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    Highlights of the ICANNWatch Archive
    (June 1999 - March 2001)


     
    This discussion has been archived. No new comments can be posted.
    WHOIS Privacy Issues Report Smokescreens Problem | Log in/Create an Account | Top | 9 comments | Search Discussion
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    Anonymity protected by US Federal Legislation
    by wildblue on Thursday May 15 2003, @12:19PM (#11647)
    User #3681 Info
    All of the discussion concerning what ICANN will do to make sure registrants of domains have given accurate information in their whois records is not going to matter since United States Federal Legislation protects the right of registrants to anonymity in the use of incorrect whois information.

    This protection is given through the - in rem - provision of the acpa act of 1999.

    The - in rem - provision of the acpa act of 1999 was specifically designed, as explained by Orin Hatch, author of the bill, along with Patrick Leahy, for two reasons.

    To allow trademark owners to recover domain names through a court action when the owner of the domain cannot be located.

    In addition, the second reason being, to protect the anonymity of "dissidents."

    The government recognizes "dissidents and others who are online incognito for legitimate reasons might give false information to protect themselves."

    These are the words of Orin Hatch explaining the - in rem - provision of the acpa act of 1999 to the United States Senate Committee on the Judiciary, on June 29, 1999.

    He further explains.

    "Additionally, some have suggested that dissidents and others who are online incognito for legitimate reasons might give false information to protect themselves and have suggested the need to preserve a degree of anonymity on the Internet particularly for this reason. Allowing a trademark owner to proceed against the domain names themselves, provided they are, in fact, infringing or diluting under the Trademark Act, decreases the need for trademark owners to join the hunt to chase down and root out these dissidents or others seeking anonymity on the Net. The approach in the substitute is a good compromise, which provides meaningful protection to trademark owners while balancing the interests of privacy and anonymity on the Internet."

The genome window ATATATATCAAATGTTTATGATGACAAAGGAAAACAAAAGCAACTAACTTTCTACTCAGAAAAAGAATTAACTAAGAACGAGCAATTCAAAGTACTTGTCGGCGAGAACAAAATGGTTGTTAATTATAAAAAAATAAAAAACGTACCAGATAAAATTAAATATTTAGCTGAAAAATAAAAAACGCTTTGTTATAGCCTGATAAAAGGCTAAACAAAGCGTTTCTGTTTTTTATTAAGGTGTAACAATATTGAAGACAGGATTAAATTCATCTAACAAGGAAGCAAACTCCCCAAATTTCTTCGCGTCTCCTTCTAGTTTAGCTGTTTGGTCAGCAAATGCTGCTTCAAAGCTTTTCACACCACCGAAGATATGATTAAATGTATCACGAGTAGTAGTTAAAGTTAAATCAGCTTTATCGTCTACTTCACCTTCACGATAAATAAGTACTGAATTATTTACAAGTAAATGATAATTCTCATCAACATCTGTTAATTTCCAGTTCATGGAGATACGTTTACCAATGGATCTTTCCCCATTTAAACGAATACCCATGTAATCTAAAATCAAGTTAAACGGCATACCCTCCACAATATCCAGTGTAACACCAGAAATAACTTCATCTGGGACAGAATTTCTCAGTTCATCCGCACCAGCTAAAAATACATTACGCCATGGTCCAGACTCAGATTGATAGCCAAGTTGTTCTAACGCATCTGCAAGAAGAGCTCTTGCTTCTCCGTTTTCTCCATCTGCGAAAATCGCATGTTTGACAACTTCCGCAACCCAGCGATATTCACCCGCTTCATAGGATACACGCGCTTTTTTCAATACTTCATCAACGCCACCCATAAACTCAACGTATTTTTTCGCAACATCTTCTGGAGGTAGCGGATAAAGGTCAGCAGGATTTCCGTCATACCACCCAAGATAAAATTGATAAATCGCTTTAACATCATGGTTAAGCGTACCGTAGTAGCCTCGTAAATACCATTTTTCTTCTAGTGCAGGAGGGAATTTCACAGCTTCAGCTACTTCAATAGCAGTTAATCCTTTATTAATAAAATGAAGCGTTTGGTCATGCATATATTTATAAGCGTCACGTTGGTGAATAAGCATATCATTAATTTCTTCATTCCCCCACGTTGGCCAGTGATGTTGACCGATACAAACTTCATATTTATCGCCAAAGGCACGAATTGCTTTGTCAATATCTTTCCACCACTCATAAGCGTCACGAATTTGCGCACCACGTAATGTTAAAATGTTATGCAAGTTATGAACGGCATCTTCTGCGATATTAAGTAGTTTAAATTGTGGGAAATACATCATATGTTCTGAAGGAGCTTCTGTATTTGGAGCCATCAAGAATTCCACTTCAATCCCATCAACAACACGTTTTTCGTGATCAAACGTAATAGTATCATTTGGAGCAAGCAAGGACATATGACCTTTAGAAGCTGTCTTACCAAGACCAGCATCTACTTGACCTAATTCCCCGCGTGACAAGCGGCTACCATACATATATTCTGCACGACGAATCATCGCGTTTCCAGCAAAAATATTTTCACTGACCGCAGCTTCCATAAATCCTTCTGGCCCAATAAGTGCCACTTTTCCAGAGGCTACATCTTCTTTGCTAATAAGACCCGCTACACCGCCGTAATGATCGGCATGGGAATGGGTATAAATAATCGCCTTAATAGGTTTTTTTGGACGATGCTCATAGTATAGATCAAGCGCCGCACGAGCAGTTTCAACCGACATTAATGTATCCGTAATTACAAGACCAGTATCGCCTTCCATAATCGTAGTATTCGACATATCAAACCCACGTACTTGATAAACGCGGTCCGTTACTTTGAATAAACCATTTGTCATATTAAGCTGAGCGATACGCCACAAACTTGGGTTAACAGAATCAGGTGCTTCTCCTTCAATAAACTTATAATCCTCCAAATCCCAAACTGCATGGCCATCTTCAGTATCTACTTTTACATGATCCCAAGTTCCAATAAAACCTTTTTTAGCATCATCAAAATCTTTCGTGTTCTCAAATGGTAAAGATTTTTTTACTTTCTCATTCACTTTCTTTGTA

If ICANN were to instruct any registrar in any country to take away a domain name from any registrant because of inaccurate whois information they would be liable for denying the Civil Rights of free expression guranteed by the US Constitution of that individual.

    Since ICANN is in the US they are bound by US law and cannot override that with the proposed regulations that would take away a domain name from someone because of inaccurte whois information.

    The entire statemnet can be seen at address

    http://judiciary.senate.gov/oldsite/72999oh3.htm
    [ Reply to This | Parent ]
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    Re:Anonymity protected by US Federal Legislation
    by KarlAuerbach on Thursday May 15 2003, @03:49PM (#11648)
    User #3243 Info | http://www.cavebear.com/
    So, if someone wants to be anonymous, then they can't come to court to dispute the in-rem process because by so doing their identity will be revealed. And as a result they lose by default.

    Seems to me that what you describe is simply a way of saying that those who wish to remain anonymous will end up losing their domains to the first trademark owner who wants the domain.

    In addition, I don't see that what you suggest in any way protects those people who have their personal information published to the world via DNS whois.
    [ Reply to This | Parent ]
    Re:Anonymity protected by US Federal Legislation
    by Privacy on Saturday May 17 2003, @02:40AM (#11668)
    User #3774 Info
    Privacy is important for many of us users who don't want our Names and Home locations listed on every search engine on the net.
    What Ben Edelman did with his research on the .name registrants exposed 1000s of legitimate pseudonym's. This should not be permited!!!!

    There needs to a legitimate way for a registrar to mask the whois data if requested by a registrant.

    Check out this site.

    Http://privacy.ca
    [ Reply to This | Parent ]


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